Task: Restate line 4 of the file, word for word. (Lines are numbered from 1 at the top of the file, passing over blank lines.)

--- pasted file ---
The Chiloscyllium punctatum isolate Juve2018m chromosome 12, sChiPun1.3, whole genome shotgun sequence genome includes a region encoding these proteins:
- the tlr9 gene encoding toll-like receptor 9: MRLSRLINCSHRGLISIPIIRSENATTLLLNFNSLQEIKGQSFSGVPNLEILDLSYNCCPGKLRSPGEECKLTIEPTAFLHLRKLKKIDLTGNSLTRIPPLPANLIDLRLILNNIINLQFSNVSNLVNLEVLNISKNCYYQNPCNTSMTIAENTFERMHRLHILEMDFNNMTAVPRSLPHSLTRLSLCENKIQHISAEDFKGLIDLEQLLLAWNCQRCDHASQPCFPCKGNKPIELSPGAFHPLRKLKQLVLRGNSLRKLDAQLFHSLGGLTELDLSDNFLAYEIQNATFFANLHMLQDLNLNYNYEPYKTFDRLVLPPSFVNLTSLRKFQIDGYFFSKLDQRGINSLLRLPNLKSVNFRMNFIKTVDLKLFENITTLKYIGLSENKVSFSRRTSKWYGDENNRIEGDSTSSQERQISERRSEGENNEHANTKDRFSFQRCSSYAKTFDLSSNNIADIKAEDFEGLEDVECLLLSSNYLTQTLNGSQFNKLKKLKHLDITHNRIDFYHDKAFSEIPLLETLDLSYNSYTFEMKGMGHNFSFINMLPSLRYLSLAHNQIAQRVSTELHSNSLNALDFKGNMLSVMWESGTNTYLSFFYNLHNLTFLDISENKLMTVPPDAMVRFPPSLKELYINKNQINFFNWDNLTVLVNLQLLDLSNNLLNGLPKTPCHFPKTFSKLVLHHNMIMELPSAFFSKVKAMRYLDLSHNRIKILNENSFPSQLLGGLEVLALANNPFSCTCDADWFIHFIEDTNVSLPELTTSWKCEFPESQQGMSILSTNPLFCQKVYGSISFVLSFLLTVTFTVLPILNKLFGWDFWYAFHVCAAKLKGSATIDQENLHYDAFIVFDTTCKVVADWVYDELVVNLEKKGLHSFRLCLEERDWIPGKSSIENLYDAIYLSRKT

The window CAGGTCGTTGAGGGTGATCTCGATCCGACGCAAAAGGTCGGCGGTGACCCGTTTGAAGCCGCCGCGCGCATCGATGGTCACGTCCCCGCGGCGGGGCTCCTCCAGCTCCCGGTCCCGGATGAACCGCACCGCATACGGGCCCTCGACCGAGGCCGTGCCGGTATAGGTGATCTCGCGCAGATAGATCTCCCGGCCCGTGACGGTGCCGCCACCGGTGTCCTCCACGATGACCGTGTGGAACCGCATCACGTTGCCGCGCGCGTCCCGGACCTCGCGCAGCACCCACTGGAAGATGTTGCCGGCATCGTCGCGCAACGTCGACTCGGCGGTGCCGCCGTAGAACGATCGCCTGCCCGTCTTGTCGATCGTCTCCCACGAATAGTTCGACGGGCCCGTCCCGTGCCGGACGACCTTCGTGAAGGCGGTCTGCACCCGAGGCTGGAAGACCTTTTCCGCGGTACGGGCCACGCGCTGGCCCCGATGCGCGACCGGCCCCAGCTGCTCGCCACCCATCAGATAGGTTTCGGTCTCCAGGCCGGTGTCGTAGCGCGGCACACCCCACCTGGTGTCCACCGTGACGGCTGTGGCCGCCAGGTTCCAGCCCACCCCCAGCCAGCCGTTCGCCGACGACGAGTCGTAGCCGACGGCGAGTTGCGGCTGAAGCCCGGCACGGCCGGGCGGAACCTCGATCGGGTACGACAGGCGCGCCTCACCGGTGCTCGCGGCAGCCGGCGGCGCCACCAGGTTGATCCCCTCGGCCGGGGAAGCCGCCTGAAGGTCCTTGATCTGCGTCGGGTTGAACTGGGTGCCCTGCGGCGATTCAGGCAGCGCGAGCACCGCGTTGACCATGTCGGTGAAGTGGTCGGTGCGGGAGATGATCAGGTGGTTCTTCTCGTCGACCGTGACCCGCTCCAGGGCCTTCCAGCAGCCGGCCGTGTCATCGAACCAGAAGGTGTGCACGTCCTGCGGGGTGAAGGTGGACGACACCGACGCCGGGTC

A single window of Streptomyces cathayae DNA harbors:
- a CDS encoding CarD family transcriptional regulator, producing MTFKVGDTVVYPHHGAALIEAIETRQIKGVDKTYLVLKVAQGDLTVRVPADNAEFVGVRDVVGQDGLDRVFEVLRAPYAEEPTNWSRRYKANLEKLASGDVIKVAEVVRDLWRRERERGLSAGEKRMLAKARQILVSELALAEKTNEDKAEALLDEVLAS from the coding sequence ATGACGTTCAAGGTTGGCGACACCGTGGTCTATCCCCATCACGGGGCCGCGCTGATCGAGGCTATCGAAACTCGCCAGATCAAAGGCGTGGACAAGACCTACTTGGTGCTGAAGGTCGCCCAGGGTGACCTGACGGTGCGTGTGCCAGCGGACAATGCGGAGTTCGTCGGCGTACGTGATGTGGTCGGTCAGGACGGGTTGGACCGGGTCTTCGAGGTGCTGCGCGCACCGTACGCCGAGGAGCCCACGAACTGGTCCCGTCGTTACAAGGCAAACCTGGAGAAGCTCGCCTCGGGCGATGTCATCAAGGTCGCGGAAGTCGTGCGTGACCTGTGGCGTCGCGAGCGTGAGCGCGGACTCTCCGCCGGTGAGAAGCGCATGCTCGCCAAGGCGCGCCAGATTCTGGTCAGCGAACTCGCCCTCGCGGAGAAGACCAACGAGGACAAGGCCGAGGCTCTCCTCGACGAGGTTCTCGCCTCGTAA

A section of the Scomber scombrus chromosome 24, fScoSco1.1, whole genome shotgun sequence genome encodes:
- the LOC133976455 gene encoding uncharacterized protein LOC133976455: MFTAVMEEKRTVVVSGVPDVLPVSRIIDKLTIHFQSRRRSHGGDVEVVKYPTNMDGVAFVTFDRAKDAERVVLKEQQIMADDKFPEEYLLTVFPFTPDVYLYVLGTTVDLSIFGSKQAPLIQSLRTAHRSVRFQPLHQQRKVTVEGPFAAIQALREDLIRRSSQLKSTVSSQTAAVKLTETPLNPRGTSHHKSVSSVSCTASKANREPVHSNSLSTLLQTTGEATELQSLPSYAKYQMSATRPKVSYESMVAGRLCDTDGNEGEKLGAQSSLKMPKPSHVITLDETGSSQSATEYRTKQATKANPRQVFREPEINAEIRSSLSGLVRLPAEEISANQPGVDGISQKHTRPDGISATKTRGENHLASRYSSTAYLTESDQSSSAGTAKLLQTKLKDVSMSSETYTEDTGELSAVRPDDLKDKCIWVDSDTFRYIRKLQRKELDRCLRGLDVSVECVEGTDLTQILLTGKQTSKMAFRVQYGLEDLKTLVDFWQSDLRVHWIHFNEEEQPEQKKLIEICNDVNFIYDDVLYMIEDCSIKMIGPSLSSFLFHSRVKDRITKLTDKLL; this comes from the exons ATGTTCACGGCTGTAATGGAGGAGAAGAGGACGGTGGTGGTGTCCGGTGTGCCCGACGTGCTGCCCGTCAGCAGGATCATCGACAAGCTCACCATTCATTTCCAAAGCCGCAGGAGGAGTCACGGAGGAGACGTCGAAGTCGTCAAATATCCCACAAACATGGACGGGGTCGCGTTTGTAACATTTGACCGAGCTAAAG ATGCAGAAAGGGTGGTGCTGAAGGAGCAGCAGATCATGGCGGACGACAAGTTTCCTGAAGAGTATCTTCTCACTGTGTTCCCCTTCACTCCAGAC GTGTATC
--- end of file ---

A single window of Streptomyces cathayae DNA harbors: